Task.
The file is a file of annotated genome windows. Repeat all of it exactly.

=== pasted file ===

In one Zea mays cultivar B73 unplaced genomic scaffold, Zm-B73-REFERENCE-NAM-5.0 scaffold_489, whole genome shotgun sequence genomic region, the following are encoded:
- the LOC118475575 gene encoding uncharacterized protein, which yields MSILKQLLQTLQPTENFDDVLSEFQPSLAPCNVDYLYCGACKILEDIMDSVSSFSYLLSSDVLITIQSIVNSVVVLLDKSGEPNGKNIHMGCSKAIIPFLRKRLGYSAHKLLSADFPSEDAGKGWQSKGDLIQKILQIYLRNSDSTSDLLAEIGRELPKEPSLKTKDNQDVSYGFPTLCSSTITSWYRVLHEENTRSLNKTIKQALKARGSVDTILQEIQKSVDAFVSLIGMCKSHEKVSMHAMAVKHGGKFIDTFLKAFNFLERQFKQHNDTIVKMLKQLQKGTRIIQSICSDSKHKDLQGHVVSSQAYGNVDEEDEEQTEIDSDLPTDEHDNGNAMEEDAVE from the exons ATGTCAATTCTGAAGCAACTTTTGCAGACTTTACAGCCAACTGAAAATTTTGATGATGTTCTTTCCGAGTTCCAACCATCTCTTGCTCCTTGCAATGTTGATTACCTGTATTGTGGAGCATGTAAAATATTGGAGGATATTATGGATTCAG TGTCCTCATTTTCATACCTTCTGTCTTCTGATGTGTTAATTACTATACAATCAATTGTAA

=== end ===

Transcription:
In one Zea mays cultivar B73 unplaced genomic scaffold, Zm-B73-REFERENCE-NAM-5.0 scaffold_489, whole genome shotgun sequence genomic region, the following are encoded:
- the LOC118475575 gene encoding uncharacterized protein, which yields MSILKQLLQTLQPTENFDDVLSEFQPSLAPCNVDYLYCGACKILEDIMDSVSSFSYLLSSDVLITIQSIVNSVVVLLDKSGEPNGKNIHMGCSKAIIPFLRKRLGYSAHKLLSADFPSEDAGKGWQSKGDLIQKILQIYLRNSDSTSDLLAEIGRELPKEPSLKTKDNQDVSYGFPTLCSSTITSWYRVLHEENTRSLNKTIKQALKARGSVDTILQEIQKSVDAFVSLIGMCKSHEKVSMHAMAVKHGGKFIDTFLKAFNFLERQFKQHNDTIVKMLKQLQKGTRIIQSICSDSKHKDLQGHVVSSQAYGNVDEEDEEQTEIDSDLPTDEHDNGNAMEEDAVE from the exons ATGTCAATTCTGAAGCAACTTTTGCAGACTTTACAGCCAACTGAAAATTTTGATGATGTTCTTTCCGAGTTCCAACCATCTCTTGCTCCTTGCAATGTTGATTACCTGTATTGTGGAGCATGTAAAATATTGGAGGATATTATGGATTCAG TGTCCTCATTTTCATACCTTCTGTCTTCTGATGTGTTAATTACTATACAATCAATTGTAA